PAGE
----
At 18 years old, Richard G. “Dick” Matthies was drafted into the Army’s 17th Airborne Division. He regularly flew training missions in gliders that relied on the winds to stay aloft.
“When you’re 18, we thought we were indestructible, and we could rule the world,” Matthies said of gliding in the canvas-made aircraft.
In truth, he says, he was putting up a brave front, and perhaps it was this pretending that prepared him, in a sense, for stepping onto a grand historical stage – the European Theater of Operations in World War II. It was a dramatic acting troupe like none other; they called themselves the 23rd Headquarters Special Troops, also known as the “Ghost Army.”
They could have won an Academy Award.
Their job was to pretend to be a fully outfitted combat unit.
“We had inflatable tanks, artillery, vehicles and a complete outfit of rubber dummies that we inflated and looked like soldiers,” the 90-year-old veteran recalls.
To give this charade even more credibility, another company of ghost soldiers operated recording devices and speakers that blared out the sounds of tanks and trucks starting up and moving amid the recorded voices of men shouting to create the sound of an army on the move.
The fake unit was often situated right on the front lines so that the enemy could see and hear it.
It was so believable, Matthies says, that the Germans often responded with artillery fire.
And while Matthies and his buddies succeeded in their trickery, death was ever present.
“There was one time when our company commander and his assistant officer were riding in a jeep, and I was in the second jeep behind them,” Matthies recalls. “We were out reconnoitering, and we caught mortar fire from the enemy. There was a tree burst right above the commander’s head, and he was hit with shrapnel.”
Matthies and another soldier raced to find a medic, but by the time they returned with first aid, the commander had died.
“We were devastated,” he says. “It was bad. It was unnerving.”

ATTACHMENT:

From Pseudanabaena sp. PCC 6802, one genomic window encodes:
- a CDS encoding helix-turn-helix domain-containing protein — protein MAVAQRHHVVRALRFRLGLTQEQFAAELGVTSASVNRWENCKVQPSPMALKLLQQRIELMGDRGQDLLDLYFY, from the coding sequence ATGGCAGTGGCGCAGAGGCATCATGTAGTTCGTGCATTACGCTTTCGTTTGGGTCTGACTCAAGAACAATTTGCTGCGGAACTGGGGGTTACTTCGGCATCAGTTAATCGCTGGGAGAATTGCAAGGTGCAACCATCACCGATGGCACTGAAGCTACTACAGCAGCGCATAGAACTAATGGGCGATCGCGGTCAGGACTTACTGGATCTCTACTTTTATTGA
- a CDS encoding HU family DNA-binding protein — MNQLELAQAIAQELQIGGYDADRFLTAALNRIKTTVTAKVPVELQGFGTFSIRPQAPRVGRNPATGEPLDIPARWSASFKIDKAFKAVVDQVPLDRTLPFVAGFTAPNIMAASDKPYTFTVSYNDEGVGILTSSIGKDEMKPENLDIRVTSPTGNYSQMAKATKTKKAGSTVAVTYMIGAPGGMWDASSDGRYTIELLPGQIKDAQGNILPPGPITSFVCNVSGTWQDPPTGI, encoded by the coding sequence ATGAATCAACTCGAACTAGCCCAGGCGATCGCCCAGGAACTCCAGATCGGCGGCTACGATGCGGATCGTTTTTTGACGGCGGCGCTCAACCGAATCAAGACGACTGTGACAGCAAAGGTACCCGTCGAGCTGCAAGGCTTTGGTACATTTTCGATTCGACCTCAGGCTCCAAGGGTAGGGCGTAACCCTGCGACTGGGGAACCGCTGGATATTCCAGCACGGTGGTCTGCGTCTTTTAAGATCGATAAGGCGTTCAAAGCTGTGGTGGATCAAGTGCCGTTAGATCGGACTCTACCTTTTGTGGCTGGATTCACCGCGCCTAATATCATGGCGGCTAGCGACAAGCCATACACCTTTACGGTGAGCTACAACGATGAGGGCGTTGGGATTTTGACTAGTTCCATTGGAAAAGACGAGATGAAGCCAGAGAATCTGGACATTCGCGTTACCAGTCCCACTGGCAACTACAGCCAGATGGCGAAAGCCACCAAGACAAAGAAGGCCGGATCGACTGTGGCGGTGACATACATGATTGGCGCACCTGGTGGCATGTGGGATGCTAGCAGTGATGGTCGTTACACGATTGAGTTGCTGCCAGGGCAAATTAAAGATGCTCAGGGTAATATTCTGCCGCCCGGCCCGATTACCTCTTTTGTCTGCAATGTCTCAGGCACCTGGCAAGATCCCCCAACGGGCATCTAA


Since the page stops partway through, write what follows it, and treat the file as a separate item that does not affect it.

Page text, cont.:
But the Ghost Army’s secret mission continued.
“We couldn’t tell anyone what we were doing,” he says. “If we did, we would have been court-martialed.”
Matthies says that his unofficial main job was to serve as a shield for his lieutenant colonel: “He was afraid of being shot in the back when he was riding around in his jeep. So he had me sit behind him in the jeep.”
Fortunately, his unofficial role as a human backstop was never put to the ultimate test.
His official job, he said, was to help the lieutenant colonel read maps to determine the placement of the inflatable artillery pieces.
When the war in Europe ended in May 1945, Matthies says, he was overjoyed to leave behind both his official and unofficial duties and return in July to Pine Camp in upstate New York.
“It’s a funny thing. My whole unit was sent from Pine Camp to Camp Shelby in Mississippi, and I was discharged from there on my 21st birthday,” he says, “but I could have been discharged from Pine Camp, which was fairly close to Buffalo.”
Having completed a course in photography at Seneca Vocational High School, Matthies pursued a career as a professional photographer.
“I started out in a portrait studio in East Aurora,” he says, “and later I went to work for a company named Cornell Aeronautical Laboratory that became Calspan. I took high-speed motion pictures of automobile crashes (for tests at Calspan), among other things.”
One of the benefits of seeing staged crashes, says the former soldier who created staged combat outfits, was being inspired to drive safely.
“It kind of woke you up seeing those crashes,” said Matthies, who over the years spent many happy summers with his wife, the former Lydia Becker, on their boat in Chautauqua Lake.
As for his war service, Matthies says, he was spared “bad memories,” and attributes that to the resilience of youth.
Richard G. Matthies, 90
Hometown: Orchard Park
Residence: East Aurora
War zone: Europe
Years of service: 1943-45
Most prominent honors: European-African-Middle Eastern Campaign Medal with five battle stars, World War II Victory Medal
Specialty: Planning and operations